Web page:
Stack Overflow is a community of 4.7 million programmers, just like you, helping each other.

Join them; it only takes a minute:

Sign up
Join the Stack Overflow community to:
  1. Ask programming questions
  2. Answer and help your peers
  3. Get recognized for your expertise

I have a keyword implemented with Java and if keyword fails i need to stop the whole test execution with message: "ERROR: example message".

share|improve this question
Post some code. – Garrett Hall Jun 18 '12 at 17:19
This is a valid question – janne Jun 18 '12 at 21:06
up vote 0 down vote accepted

Take a look at the user guide:

share|improve this answer
I have not succeeded to implement the solution from user guide, but i've solved the problem with "throw new AssertionError("ERROR: example message");" – PavloSI Jun 19 '12 at 8:13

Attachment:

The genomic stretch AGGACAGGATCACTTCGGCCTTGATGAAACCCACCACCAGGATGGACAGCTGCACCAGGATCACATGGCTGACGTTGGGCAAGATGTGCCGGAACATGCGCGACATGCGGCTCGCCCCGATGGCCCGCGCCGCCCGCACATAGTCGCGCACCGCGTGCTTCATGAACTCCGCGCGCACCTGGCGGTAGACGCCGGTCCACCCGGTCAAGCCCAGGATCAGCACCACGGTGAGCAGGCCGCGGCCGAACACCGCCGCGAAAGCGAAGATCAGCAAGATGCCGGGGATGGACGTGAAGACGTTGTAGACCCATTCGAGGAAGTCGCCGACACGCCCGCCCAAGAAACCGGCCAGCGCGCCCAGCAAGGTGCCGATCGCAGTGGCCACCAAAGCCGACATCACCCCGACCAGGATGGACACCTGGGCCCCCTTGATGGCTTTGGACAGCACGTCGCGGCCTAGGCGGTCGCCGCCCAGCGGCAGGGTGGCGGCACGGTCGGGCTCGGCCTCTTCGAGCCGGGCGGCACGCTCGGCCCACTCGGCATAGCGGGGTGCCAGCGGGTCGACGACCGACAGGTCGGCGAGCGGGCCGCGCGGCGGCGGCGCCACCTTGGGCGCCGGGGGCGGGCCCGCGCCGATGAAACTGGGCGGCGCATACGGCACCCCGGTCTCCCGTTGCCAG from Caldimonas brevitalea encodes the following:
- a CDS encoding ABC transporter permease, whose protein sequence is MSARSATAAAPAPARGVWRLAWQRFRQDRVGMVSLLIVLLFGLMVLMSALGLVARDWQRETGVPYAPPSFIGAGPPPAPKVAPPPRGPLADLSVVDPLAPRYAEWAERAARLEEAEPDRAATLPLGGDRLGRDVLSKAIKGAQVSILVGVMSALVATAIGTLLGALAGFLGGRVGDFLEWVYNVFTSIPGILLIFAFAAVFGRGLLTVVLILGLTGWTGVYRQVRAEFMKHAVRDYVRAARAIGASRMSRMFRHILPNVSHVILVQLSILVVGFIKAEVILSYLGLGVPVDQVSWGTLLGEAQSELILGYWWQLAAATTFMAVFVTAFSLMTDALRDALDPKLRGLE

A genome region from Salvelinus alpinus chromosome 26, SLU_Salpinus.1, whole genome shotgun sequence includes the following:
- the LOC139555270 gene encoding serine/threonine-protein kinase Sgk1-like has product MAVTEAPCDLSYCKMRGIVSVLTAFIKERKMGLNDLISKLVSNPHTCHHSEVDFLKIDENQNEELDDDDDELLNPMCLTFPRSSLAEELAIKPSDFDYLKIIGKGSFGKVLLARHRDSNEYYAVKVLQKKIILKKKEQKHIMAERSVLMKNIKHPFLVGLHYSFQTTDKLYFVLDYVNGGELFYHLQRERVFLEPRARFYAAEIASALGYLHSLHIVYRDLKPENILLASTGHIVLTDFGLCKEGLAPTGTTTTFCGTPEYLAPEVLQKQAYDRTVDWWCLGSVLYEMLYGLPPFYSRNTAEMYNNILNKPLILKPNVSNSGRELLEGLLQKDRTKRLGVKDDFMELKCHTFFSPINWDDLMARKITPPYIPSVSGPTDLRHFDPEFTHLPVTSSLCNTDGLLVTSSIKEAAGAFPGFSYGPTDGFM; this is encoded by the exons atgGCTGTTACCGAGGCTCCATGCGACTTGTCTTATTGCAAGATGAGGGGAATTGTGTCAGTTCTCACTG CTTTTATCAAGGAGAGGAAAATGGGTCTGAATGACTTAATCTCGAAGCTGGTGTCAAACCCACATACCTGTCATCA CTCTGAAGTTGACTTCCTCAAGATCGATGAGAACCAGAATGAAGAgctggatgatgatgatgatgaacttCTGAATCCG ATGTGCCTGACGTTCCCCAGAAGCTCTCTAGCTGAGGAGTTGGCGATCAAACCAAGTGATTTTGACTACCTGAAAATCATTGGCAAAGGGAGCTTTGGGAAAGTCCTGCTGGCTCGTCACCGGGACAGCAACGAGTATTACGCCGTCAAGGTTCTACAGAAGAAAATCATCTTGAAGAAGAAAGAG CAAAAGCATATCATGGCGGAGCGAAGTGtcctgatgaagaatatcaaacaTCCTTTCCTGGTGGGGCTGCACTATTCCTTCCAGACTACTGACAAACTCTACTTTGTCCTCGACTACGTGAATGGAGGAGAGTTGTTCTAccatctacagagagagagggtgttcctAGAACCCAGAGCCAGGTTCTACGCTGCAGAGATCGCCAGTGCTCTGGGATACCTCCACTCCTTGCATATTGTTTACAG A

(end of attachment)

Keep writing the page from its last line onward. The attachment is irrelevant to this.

The user guide also says raising Exceptions is the correct way – binithb Apr 15 '14 at 10:02
The link to the page does not work. – kame Jun 21 at 9:23

Raising exceptions is the officially recommended way.

Java (as there in the comment to accepted answer)

throw new AssertionError("ERROR: example message")


from exceptions import AssertionError
 def rftest(self):
   test_result = lib.runtest()
   if (0 != test_result ):
          raise AssertionError("Test Failed")
share|improve this answer

I see 2 solutions for this:

  • First solution:

In the test itself you can use

Library         Dialogs
pause execution     myMessage

which will show a popup on the screen and pause the execution until the OK button is called. You can, for instance return a specific value from the java keyword in case of error and pause if that value is returned.

  • Second Solution

I prefer this one: just connect a debugger to the java code which executes the keyword and stop when an exception occurs. It also allows to inspect the state of the JVM at that moment. This post shows how to do connect a remote debugger to the jvm which runs the robot keyword.

share|improve this answer

Your Answer


By posting your answer, you agree to the privacy policy and terms of service.

Not the answer you're looking for? Browse other questions tagged or ask your own question.